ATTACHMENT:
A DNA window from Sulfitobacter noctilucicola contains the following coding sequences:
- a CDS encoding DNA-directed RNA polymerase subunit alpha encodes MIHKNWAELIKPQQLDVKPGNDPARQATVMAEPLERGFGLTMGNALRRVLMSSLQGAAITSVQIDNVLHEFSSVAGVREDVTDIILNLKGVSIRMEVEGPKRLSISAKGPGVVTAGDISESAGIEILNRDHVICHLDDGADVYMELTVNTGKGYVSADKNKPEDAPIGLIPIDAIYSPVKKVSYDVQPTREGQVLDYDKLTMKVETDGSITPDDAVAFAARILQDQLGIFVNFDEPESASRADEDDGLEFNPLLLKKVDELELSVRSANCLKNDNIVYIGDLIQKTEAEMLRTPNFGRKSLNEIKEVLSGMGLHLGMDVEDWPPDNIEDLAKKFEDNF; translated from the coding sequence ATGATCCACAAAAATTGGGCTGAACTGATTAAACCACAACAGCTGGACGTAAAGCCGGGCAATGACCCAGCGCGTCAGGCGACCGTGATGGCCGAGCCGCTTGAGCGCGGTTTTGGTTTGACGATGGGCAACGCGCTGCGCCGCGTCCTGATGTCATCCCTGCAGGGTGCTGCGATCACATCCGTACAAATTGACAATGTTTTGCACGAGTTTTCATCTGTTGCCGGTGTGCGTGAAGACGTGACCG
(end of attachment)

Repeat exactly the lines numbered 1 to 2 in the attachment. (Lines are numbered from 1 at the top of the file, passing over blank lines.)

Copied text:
A DNA window from Sulfitobacter noctilucicola contains the following coding sequences:
- a CDS encoding DNA-directed RNA polymerase subunit alpha encodes MIHKNWAELIKPQQLDVKPGNDPARQATVMAEPLERGFGLTMGNALRRVLMSSLQGAAITSVQIDNVLHEFSSVAGVREDVTDIILNLKGVSIRMEVEGPKRLSISAKGPGVVTAGDISESAGIEILNRDHVICHLDDGADVYMELTVNTGKGYVSADKNKPEDAPIGLIPIDAIYSPVKKVSYDVQPTREGQVLDYDKLTMKVETDGSITPDDAVAFAARILQDQLGIFVNFDEPESASRADEDDGLEFNPLLLKKVDELELSVRSANCLKNDNIVYIGDLIQKTEAEMLRTPNFGRKSLNEIKEVLSGMGLHLGMDVEDWPPDNIEDLAKKFEDNF; translated from the coding sequence ATGATCCACAAAAATTGGGCTGAACTGATTAAACCACAACAGCTGGACGTAAAGCCGGGCAATGACCCAGCGCGTCAGGCGACCGTGATGGCCGAGCCGCTTGAGCGCGGTTTTGGTTTGACGATGGGCAACGCGCTGCGCCGCGTCCTGATGTCATCCCTGCAGGGTGCTGCGATCACATCCGTACAAATTGACAATGTTTTGCACGAGTTTTCATCTGTTGCCGGTGTGCGTGAAGACGTGACCG